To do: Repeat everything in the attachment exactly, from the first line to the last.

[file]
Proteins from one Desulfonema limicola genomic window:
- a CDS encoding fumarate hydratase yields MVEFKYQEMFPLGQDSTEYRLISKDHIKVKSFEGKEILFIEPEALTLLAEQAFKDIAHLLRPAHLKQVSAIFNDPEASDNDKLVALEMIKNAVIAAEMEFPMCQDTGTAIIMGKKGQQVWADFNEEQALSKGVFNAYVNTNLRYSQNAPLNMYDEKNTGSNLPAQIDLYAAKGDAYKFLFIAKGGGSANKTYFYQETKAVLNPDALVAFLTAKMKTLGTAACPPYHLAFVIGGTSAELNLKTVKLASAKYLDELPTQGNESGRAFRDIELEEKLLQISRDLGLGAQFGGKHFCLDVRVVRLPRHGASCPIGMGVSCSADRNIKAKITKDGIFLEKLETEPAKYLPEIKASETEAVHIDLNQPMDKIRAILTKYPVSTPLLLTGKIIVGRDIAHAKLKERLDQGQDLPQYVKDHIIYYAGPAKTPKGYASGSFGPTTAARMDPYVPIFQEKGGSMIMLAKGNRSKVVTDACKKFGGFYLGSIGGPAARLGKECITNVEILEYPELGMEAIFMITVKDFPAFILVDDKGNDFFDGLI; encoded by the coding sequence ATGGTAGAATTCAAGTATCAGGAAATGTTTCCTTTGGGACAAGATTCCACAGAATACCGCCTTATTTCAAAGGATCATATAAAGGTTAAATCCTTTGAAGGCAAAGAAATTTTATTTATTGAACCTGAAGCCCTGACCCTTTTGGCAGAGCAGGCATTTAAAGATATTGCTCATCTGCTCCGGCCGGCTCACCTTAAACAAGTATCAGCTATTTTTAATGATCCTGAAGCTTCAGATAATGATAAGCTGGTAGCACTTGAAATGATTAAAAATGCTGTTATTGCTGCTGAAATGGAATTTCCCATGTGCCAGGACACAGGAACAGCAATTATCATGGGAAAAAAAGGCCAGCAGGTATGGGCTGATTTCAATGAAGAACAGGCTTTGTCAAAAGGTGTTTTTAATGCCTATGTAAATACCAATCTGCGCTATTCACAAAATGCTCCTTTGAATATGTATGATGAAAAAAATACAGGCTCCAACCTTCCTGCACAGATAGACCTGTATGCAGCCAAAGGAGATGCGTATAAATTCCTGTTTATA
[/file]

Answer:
Proteins from one Desulfonema limicola genomic window:
- a CDS encoding fumarate hydratase yields MVEFKYQEMFPLGQDSTEYRLISKDHIKVKSFEGKEILFIEPEALTLLAEQAFKDIAHLLRPAHLKQVSAIFNDPEASDNDKLVALEMIKNAVIAAEMEFPMCQDTGTAIIMGKKGQQVWADFNEEQALSKGVFNAYVNTNLRYSQNAPLNMYDEKNTGSNLPAQIDLYAAKGDAYKFLFIAKGGGSANKTYFYQETKAVLNPDALVAFLTAKMKTLGTAACPPYHLAFVIGGTSAELNLKTVKLASAKYLDELPTQGNESGRAFRDIELEEKLLQISRDLGLGAQFGGKHFCLDVRVVRLPRHGASCPIGMGVSCSADRNIKAKITKDGIFLEKLETEPAKYLPEIKASETEAVHIDLNQPMDKIRAILTKYPVSTPLLLTGKIIVGRDIAHAKLKERLDQGQDLPQYVKDHIIYYAGPAKTPKGYASGSFGPTTAARMDPYVPIFQEKGGSMIMLAKGNRSKVVTDACKKFGGFYLGSIGGPAARLGKECITNVEILEYPELGMEAIFMITVKDFPAFILVDDKGNDFFDGLI; encoded by the coding sequence ATGGTAGAATTCAAGTATCAGGAAATGTTTCCTTTGGGACAAGATTCCACAGAATACCGCCTTATTTCAAAGGATCATATAAAGGTTAAATCCTTTGAAGGCAAAGAAATTTTATTTATTGAACCTGAAGCCCTGACCCTTTTGGCAGAGCAGGCATTTAAAGATATTGCTCATCTGCTCCGGCCGGCTCACCTTAAACAAGTATCAGCTATTTTTAATGATCCTGAAGCTTCAGATAATGATAAGCTGGTAGCACTTGAAATGATTAAAAATGCTGTTATTGCTGCTGAAATGGAATTTCCCATGTGCCAGGACACAGGAACAGCAATTATCATGGGAAAAAAAGGCCAGCAGGTATGGGCTGATTTCAATGAAGAACAGGCTTTGTCAAAAGGTGTTTTTAATGCCTATGTAAATACCAATCTGCGCTATTCACAAAATGCTCCTTTGAATATGTATGATGAAAAAAATACAGGCTCCAACCTTCCTGCACAGATAGACCTGTATGCAGCCAAAGGAGATGCGTATAAATTCCTGTTTATA